Kerr made it clear Friday that he was glad Looney did not leave upon becoming a free agent last summer, adding he believes the 23-year-old center/forward had done enough to earn a long-term deal -- and that he hopes it’s with the Warriors.

So does Looney, who has become a staple of the team’s playing rotation.

“I’d love to stay here,” he said. “I like being on this team. I want to be there when Chase Center opens later this year.”

Looney is earning $1.57 million this season. The valuable backup becomes an unrestricted free agent in July, the second consecutive summer he will hit the market.

[RELATED: Why Iguodala hopes Looney leaves]

This time, however, the Warriors have Bird rights on Looney, giving them considerable financial flexibility to pursue a new contract.

“For two years now, he has been a rock for us,” Kerr said Saturday morning. “So when I mentioned that [Friday], yeah, I really hope that’s here. I want him to be here for a long time. I think everybody in this locker room wants Loon to be rewarded for his effort.”

Looney set career highs in games played (80), minutes (18.5 per game), points (6.3 points per game) and rebounds (5.2 per game), among other categories, during the 2018-19 regular season. He has averaged 11.7 points in the Warriors' three playoff games thus far.

Steve Kerr believes Andre Iguodala can play as long as he wants, but will he?

Steve Kerr believes Andre Iguodala can play as long as he wants, but will he?

LOS ANGELES -- Andre Iguodala has one more year left on his contract, but Warriors coach Steve Kerr believes the 16-year NBA veteran isn't close to being done.

"I think he can play beyond this contract if he really wants," Kerr said after practice Saturday morning. "He may not want to -- he may just go to the golf course and call it a career -- but he can keep playing if he wants."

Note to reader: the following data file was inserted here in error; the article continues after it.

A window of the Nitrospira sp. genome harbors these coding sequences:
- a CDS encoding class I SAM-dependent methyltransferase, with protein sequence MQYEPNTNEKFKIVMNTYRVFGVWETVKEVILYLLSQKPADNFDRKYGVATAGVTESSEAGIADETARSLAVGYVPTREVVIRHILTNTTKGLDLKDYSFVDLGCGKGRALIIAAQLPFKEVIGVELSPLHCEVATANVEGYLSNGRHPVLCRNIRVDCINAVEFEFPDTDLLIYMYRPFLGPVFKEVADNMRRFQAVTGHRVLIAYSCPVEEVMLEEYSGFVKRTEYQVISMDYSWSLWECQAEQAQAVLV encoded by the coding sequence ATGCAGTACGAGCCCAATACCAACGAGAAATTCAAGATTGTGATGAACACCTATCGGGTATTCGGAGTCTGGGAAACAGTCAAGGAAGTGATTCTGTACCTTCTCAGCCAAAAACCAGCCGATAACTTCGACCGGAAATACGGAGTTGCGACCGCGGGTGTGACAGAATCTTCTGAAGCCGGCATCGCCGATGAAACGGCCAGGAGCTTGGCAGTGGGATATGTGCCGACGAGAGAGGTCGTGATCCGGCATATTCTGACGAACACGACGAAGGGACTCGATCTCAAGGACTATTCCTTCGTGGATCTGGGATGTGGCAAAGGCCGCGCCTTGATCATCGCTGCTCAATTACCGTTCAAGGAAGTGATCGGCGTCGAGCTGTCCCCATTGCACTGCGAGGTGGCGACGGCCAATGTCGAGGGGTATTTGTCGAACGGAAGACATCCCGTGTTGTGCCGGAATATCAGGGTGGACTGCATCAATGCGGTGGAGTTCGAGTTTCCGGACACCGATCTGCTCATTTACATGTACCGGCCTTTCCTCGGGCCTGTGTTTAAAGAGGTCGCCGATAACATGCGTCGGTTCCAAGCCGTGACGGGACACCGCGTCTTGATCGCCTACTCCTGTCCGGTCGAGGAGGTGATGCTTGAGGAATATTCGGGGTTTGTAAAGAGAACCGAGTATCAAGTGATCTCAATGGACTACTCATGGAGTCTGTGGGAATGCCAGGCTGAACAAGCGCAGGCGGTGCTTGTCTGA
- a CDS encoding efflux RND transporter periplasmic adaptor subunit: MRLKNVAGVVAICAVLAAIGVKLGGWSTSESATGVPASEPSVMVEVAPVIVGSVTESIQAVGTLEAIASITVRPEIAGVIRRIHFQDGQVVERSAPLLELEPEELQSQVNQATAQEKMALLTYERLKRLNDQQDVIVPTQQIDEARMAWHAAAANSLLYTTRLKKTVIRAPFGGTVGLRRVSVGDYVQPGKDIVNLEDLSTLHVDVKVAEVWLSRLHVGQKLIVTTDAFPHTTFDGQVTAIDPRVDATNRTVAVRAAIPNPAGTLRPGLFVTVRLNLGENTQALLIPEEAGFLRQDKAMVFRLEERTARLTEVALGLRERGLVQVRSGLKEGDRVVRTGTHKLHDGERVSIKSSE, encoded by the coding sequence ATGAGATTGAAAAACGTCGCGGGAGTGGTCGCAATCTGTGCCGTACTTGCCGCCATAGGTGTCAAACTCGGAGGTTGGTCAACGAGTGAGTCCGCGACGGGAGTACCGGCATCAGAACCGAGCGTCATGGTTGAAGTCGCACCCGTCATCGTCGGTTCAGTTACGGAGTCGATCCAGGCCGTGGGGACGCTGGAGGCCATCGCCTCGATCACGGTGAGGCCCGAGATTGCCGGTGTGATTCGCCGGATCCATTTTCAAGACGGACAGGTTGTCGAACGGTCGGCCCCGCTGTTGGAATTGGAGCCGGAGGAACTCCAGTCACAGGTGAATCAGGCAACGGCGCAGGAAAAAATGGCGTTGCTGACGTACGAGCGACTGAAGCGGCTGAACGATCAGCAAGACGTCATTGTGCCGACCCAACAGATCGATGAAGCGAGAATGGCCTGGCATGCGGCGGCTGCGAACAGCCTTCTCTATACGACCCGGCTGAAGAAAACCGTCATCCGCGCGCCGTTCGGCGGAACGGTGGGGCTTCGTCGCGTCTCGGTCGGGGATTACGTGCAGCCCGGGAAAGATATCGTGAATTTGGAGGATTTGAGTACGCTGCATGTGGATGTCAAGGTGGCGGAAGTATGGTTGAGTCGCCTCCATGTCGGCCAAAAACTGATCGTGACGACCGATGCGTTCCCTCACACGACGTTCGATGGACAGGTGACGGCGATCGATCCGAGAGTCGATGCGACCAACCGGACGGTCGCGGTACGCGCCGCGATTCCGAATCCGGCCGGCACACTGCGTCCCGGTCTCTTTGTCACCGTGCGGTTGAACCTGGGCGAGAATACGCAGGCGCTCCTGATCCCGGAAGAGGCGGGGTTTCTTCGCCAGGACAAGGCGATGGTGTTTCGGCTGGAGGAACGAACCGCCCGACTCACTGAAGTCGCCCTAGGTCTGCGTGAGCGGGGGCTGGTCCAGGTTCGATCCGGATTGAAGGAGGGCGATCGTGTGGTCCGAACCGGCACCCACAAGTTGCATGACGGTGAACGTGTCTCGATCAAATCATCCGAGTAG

Despite his NBA mileage, Iguodala, 34, continues to be a key contributor, averaging 10.7 points, 4.7 assists and 4.0 rebounds in the postseason, making good on the three-year, $48 million deal he signed with the Warriors in 2017.

"Not a lot of players who stay relevant deep into their careers, almost all of them have high basketball IQs," Kerr said. "He still has his athleticism. It takes him longer to warm up and longer to cool down, but it's still there."

In Game 3 of the first-round series against the Clippers, Iguodala finished with 15 points, three assists and two rebounds, helping the Warriors take a 2-1 series advantage, showing athleticism not normally seen from a player his age. 

"Some of those dunks the other night, plays he was making in the paint," Kerr said. "The guy is a remarkable athlete, and the combination of his athleticism, his work ethic and his brain is going to allow him to play." 

However, Iguodala might be out of the league sooner than his coach thinks. Last November, he told NBC Sports Bay Area's Monte Poole that his NBA days could be numbered. 

“I’m going to be done soon,” he said. “I could probably play a legit five more years, but I’ll probably max out at three more after this year -- maybe three more.

[RELATED: Kerr jokes about trading spots with Iguodala]

“But if I’m not here, that will weigh heavily on what I will do. I possibly have another year here -- if we win. That’s it. I know that. I’m fine with it.”

Only Iguodala knows how long he can play, but however long he wants to stay with the Warriors, it seems his coach will welcome with open arms.